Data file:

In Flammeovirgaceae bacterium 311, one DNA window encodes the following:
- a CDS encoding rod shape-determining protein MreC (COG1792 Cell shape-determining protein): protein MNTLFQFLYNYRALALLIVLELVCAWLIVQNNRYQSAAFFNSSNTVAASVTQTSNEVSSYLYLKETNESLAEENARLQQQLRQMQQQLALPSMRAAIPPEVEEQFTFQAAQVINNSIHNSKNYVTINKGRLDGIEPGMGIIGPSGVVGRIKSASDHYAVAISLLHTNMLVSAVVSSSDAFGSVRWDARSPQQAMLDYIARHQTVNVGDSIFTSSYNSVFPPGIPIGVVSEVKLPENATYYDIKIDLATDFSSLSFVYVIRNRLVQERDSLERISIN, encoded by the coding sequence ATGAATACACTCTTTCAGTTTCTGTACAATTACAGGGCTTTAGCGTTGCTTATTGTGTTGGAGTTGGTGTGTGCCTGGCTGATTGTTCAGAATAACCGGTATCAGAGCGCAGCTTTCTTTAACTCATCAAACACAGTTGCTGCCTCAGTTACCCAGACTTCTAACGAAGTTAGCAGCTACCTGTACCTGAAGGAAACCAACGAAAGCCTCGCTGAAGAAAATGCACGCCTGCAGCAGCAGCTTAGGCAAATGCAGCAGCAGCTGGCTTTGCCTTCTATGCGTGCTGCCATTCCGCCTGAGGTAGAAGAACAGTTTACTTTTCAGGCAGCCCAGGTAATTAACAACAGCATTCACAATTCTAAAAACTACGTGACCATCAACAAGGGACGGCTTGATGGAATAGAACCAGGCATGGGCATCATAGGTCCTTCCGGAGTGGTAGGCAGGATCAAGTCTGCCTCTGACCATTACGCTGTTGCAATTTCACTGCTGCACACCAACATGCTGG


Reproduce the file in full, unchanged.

In Flammeovirgaceae bacterium 311, one DNA window encodes the following:
- a CDS encoding rod shape-determining protein MreC (COG1792 Cell shape-determining protein): protein MNTLFQFLYNYRALALLIVLELVCAWLIVQNNRYQSAAFFNSSNTVAASVTQTSNEVSSYLYLKETNESLAEENARLQQQLRQMQQQLALPSMRAAIPPEVEEQFTFQAAQVINNSIHNSKNYVTINKGRLDGIEPGMGIIGPSGVVGRIKSASDHYAVAISLLHTNMLVSAVVSSSDAFGSVRWDARSPQQAMLDYIARHQTVNVGDSIFTSSYNSVFPPGIPIGVVSEVKLPENATYYDIKIDLATDFSSLSFVYVIRNRLVQERDSLERISIN, encoded by the coding sequence ATGAATACACTCTTTCAGTTTCTGTACAATTACAGGGCTTTAGCGTTGCTTATTGTGTTGGAGTTGGTGTGTGCCTGGCTGATTGTTCAGAATAACCGGTATCAGAGCGCAGCTTTCTTTAACTCATCAAACACAGTTGCTGCCTCAGTTACCCAGACTTCTAACGAAGTTAGCAGCTACCTGTACCTGAAGGAAACCAACGAAAGCCTCGCTGAAGAAAATGCACGCCTGCAGCAGCAGCTTAGGCAAATGCAGCAGCAGCTGGCTTTGCCTTCTATGCGTGCTGCCATTCCGCCTGAGGTAGAAGAACAGTTTACTTTTCAGGCAGCCCAGGTAATTAACAACAGCATTCACAATTCTAAAAACTACGTGACCATCAACAAGGGACGGCTTGATGGAATAGAACCAGGCATGGGCATCATAGGTCCTTCCGGAGTGGTAGGCAGGATCAAGTCTGCCTCTGACCATTACGCTGTTGCAATTTCACTGCTGCACACCAACATGCTGG